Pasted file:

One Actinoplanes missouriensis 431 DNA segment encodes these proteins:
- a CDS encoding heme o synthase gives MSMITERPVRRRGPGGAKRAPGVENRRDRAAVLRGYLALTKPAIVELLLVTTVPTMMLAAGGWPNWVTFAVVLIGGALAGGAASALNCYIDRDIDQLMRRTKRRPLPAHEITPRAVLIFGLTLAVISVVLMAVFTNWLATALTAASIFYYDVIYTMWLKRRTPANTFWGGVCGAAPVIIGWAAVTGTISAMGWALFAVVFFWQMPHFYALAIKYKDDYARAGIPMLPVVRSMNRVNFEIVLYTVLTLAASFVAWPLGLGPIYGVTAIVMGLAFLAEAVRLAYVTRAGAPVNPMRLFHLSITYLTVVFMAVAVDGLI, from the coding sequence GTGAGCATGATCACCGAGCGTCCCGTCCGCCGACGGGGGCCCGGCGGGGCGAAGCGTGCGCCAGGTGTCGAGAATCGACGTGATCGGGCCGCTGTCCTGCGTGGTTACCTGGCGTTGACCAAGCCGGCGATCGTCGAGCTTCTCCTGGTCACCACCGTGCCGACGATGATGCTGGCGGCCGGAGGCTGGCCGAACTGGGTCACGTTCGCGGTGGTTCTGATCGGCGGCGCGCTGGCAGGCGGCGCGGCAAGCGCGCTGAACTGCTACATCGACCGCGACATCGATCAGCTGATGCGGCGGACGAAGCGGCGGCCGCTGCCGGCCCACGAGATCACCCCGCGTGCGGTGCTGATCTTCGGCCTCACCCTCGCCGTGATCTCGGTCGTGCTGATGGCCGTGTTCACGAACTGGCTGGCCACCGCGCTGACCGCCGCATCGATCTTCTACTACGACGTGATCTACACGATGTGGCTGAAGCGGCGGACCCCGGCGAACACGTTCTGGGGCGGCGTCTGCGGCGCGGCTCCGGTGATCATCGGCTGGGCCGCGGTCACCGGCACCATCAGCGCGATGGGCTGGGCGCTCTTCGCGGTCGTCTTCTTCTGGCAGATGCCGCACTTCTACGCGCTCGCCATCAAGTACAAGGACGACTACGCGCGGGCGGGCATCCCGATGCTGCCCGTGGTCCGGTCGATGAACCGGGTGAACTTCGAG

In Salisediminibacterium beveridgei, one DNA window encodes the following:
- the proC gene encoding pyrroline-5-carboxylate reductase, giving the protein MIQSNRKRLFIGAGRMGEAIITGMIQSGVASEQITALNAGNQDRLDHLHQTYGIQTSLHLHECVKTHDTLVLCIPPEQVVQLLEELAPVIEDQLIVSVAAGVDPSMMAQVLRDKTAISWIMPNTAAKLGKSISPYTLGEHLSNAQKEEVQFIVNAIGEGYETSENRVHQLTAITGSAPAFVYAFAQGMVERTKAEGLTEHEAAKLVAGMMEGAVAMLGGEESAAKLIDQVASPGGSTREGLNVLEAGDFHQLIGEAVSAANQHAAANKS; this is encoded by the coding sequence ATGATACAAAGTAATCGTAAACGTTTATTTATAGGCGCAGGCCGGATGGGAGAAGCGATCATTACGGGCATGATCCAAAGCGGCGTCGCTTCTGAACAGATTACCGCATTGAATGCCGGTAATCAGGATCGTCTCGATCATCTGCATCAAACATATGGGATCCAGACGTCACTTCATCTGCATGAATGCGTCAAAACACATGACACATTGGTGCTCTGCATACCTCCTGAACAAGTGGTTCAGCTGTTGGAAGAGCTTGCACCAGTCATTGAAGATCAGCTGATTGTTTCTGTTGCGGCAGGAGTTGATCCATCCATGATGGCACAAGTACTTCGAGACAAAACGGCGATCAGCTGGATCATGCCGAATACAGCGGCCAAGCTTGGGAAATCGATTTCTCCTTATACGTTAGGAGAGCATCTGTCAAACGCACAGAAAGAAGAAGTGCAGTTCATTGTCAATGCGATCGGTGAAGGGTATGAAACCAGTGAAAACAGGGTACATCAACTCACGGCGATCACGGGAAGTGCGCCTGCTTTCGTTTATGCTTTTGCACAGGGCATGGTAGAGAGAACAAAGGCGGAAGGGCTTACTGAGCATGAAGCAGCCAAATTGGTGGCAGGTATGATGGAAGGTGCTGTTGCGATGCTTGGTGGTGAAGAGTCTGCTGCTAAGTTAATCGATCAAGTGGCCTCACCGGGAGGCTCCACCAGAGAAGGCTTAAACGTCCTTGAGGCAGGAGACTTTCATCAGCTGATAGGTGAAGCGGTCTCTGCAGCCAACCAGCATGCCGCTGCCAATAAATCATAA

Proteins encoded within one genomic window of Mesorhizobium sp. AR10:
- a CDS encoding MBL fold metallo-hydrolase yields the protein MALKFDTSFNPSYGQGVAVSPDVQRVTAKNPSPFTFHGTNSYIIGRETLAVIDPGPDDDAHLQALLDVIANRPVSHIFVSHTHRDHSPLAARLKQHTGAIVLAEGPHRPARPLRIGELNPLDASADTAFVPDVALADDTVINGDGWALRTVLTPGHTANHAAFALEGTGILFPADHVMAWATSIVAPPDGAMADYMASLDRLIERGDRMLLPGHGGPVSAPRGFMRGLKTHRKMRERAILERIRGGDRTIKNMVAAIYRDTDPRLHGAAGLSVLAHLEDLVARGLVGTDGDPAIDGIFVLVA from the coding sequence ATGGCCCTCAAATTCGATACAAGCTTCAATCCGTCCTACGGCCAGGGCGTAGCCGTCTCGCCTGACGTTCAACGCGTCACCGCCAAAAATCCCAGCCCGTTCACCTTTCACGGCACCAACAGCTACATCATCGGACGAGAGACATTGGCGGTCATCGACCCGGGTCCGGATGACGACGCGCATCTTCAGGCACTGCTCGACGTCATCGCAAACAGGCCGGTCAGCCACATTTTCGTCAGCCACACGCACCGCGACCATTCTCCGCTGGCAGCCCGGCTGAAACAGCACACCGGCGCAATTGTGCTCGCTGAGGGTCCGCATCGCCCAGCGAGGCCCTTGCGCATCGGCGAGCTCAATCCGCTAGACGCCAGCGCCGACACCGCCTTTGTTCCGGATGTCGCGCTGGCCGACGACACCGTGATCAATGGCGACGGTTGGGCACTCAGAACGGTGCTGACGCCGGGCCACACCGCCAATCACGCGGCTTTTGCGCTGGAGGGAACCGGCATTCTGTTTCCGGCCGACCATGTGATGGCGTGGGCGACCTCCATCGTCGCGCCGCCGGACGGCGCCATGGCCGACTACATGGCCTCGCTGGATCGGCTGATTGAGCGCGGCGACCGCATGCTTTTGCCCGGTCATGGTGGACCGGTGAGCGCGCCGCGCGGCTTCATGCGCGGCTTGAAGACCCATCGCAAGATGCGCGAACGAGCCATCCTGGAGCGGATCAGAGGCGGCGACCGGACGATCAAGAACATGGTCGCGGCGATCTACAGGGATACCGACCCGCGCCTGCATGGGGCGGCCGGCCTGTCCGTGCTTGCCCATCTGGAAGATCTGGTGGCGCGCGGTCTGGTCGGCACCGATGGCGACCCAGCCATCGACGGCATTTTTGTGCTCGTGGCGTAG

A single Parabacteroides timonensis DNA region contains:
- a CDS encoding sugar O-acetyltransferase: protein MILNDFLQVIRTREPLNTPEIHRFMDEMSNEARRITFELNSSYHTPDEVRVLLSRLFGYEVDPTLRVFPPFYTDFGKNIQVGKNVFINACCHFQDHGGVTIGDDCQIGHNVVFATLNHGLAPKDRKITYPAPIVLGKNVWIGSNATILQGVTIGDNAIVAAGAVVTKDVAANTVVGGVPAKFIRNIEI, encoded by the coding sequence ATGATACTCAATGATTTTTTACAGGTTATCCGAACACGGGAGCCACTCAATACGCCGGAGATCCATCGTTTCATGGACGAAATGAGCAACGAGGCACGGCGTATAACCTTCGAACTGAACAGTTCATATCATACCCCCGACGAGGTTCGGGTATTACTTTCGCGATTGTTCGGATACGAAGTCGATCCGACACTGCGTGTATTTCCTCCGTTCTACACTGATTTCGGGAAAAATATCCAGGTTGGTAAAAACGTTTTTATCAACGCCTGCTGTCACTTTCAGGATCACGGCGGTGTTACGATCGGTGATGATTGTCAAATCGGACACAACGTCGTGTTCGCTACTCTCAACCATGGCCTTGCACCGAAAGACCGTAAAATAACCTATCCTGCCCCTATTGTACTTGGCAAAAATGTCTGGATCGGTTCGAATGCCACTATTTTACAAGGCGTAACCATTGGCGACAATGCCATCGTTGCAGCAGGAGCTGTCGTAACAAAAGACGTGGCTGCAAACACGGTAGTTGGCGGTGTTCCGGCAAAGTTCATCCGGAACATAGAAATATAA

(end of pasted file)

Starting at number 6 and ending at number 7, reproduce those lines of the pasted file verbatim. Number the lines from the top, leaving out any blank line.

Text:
- a CDS encoding MBL fold metallo-hydrolase yields the protein MALKFDTSFNPSYGQGVAVSPDVQRVTAKNPSPFTFHGTNSYIIGRETLAVIDPGPDDDAHLQALLDVIANRPVSHIFVSHTHRDHSPLAARLKQHTGAIVLAEGPHRPARPLRIGELNPLDASADTAFVPDVALADDTVINGDGWALRTVLTPGHTANHAAFALEGTGILFPADHVMAWATSIVAPPDGAMADYMASLDRLIERGDRMLLPGHGGPVSAPRGFMRGLKTHRKMRERAILERIRGGDRTIKNMVAAIYRDTDPRLHGAAGLSVLAHLEDLVARGLVGTDGDPAIDGIFVLVA from the coding sequence ATGGCCCTCAAATTCGATACAAGCTTCAATCCGTCCTACGGCCAGGGCGTAGCCGTCTCGCCTGACGTTCAACGCGTCACCGCCAAAAATCCCAGCCCGTTCACCTTTCACGGCACCAACAGCTACATCATCGGACGAGAGACATTGGCGGTCATCGACCCGGGTCCGGATGACGACGCGCATCTTCAGGCACTGCTCGACGTCATCGCAAACAGGCCGGTCAGCCACATTTTCGTCAGCCACACGCACCGCGACCATTCTCCGCTGGCAGCCCGGCTGAAACAGCACACCGGCGCAATTGTGCTCGCTGAGGGTCCGCATCGCCCAGCGAGGCCCTTGCGCATCGGCGAGCTCAATCCGCTAGACGCCAGCGCCGACACCGCCTTTGTTCCGGATGTCGCGCTGGCCGACGACACCGTGATCAATGGCGACGGTTGGGCACTCAGAACGGTGCTGACGCCGGGCCACACCGCCAATCACGCGGCTTTTGCGCTGGAGGGAACCGGCATTCTGTTTCCGGCCGACCATGTGATGGCGTGGGCGACCTCCATCGTCGCGCCGCCGGACGGCGCCATGGCCGACTACATGGCCTCGCTGGATCGGCTGATTGAGCGCGGCGACCGCATGCTTTTGCCCGGTCATGGTGGACCGGTGAGCGCGCCGCGCGGCTTCATGCGCGGCTTGAAGACCCATCGCAAGATGCGCGAACGAGCCATCCTGGAGCGGATCAGAGGCGGCGACCGGACGATCAAGAACATGGTCGCGGCGATCTACAGGGATACCGACCCGCGCCTGCATGGGGCGGCCGGCCTGTCCGTGCTTGCCCATCTGGAAGATCTGGTGGCGCGCGGTCTGGTCGGCACCGATGGCGACCCAGCCATCGACGGCATTTTTGTGCTCGTGGCGTAG

A single Parabacteroides timonensis DNA region contains: